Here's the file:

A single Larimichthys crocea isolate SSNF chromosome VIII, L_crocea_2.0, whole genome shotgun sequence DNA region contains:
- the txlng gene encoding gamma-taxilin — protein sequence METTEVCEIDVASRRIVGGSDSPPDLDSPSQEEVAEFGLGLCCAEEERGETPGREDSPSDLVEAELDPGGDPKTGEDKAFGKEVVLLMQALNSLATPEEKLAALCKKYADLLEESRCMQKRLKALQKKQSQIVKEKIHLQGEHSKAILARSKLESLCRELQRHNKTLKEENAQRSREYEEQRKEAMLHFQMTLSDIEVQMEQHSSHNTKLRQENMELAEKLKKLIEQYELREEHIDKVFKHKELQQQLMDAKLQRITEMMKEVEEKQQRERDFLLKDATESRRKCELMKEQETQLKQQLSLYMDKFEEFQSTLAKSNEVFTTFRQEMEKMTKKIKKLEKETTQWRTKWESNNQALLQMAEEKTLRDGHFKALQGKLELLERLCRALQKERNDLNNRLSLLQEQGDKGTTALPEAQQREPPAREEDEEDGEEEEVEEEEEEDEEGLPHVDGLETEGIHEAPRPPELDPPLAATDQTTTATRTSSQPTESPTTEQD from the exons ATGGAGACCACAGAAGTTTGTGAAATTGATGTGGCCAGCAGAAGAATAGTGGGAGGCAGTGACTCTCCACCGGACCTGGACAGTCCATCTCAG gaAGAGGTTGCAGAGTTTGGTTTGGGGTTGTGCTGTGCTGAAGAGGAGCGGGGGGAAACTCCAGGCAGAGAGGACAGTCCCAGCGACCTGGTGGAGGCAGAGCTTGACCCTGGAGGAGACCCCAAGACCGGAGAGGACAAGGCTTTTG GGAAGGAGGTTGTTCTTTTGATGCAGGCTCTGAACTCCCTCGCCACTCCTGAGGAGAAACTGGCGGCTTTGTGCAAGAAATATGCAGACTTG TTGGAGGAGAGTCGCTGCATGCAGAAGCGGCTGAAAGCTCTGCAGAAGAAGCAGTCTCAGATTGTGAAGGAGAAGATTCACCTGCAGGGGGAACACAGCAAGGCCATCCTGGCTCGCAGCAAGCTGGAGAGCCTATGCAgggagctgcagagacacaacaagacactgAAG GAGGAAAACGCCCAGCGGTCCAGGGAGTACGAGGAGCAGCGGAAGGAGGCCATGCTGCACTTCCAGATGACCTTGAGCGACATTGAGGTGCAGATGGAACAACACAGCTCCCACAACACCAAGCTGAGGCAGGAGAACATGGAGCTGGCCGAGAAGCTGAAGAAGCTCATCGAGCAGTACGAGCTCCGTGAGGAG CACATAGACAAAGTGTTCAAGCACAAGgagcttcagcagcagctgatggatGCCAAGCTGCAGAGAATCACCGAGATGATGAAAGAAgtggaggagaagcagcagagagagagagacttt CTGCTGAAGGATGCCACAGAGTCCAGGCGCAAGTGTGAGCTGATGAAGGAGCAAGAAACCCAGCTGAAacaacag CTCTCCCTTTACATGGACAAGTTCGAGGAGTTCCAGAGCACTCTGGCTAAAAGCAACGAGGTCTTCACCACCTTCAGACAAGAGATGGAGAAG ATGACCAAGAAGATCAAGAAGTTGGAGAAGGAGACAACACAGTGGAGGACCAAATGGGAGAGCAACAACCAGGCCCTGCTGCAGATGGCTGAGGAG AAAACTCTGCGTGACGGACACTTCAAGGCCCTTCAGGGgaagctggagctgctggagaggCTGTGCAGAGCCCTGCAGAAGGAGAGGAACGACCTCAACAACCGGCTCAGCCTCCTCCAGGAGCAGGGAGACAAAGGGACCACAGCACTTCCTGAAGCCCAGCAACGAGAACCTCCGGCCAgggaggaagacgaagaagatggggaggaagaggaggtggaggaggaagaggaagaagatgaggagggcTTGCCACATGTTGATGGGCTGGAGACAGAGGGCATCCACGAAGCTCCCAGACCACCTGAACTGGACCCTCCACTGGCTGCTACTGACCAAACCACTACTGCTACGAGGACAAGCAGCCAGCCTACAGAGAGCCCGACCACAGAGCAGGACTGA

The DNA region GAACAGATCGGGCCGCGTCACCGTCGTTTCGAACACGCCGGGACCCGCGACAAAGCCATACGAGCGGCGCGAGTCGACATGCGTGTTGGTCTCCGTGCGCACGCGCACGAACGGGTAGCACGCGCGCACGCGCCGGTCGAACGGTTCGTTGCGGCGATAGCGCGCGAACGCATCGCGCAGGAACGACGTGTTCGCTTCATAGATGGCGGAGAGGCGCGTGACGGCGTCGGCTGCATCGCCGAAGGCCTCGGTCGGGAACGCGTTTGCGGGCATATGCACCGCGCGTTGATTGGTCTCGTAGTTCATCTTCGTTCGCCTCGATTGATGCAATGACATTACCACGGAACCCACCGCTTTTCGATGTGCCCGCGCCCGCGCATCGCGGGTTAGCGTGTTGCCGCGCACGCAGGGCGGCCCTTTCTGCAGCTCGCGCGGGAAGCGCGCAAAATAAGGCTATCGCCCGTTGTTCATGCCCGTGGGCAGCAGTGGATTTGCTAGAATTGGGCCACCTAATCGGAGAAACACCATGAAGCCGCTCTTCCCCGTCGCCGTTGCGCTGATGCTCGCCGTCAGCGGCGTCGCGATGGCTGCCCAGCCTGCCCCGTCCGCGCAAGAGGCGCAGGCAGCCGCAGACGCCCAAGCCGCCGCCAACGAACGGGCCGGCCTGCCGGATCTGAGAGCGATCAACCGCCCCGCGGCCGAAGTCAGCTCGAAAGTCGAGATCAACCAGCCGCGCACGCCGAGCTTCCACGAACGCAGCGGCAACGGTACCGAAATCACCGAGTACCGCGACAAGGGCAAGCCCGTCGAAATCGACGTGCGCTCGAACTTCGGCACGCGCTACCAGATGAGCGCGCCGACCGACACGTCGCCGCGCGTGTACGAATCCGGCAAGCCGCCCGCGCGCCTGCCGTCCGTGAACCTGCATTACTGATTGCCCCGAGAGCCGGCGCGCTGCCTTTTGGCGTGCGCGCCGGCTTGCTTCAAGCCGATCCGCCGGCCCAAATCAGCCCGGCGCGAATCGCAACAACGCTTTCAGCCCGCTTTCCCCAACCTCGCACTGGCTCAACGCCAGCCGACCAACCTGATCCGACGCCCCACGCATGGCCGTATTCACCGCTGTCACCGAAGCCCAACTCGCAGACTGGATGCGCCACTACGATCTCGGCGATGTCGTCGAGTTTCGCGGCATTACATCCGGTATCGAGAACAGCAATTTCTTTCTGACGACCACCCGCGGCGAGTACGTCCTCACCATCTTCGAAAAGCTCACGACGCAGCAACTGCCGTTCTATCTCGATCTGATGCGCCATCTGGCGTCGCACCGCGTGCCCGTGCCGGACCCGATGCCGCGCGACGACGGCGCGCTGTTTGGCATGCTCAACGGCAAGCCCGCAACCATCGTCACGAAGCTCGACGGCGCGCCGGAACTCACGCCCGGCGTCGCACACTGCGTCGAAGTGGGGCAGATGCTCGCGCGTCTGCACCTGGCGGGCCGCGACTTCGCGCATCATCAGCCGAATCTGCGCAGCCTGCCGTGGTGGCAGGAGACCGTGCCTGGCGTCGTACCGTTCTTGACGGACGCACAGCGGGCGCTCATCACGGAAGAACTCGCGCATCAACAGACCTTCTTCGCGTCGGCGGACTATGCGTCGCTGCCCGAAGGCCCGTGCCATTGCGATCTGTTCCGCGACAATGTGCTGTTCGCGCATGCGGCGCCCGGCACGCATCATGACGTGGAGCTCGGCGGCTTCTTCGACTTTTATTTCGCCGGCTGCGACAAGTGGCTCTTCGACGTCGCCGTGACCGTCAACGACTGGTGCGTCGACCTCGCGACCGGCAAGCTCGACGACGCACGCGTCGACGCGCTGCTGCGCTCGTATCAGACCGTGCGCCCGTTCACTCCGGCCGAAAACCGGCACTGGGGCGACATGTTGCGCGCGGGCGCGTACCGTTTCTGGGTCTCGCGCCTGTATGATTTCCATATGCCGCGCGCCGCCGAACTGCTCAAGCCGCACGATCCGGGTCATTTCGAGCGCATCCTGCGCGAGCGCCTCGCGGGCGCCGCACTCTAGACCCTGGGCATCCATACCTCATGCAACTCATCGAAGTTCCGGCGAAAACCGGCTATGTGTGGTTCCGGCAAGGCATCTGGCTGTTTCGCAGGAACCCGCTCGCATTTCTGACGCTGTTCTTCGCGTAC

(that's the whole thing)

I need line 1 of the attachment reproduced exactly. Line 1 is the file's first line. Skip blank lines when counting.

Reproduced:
A single Larimichthys crocea isolate SSNF chromosome VIII, L_crocea_2.0, whole genome shotgun sequence DNA region contains: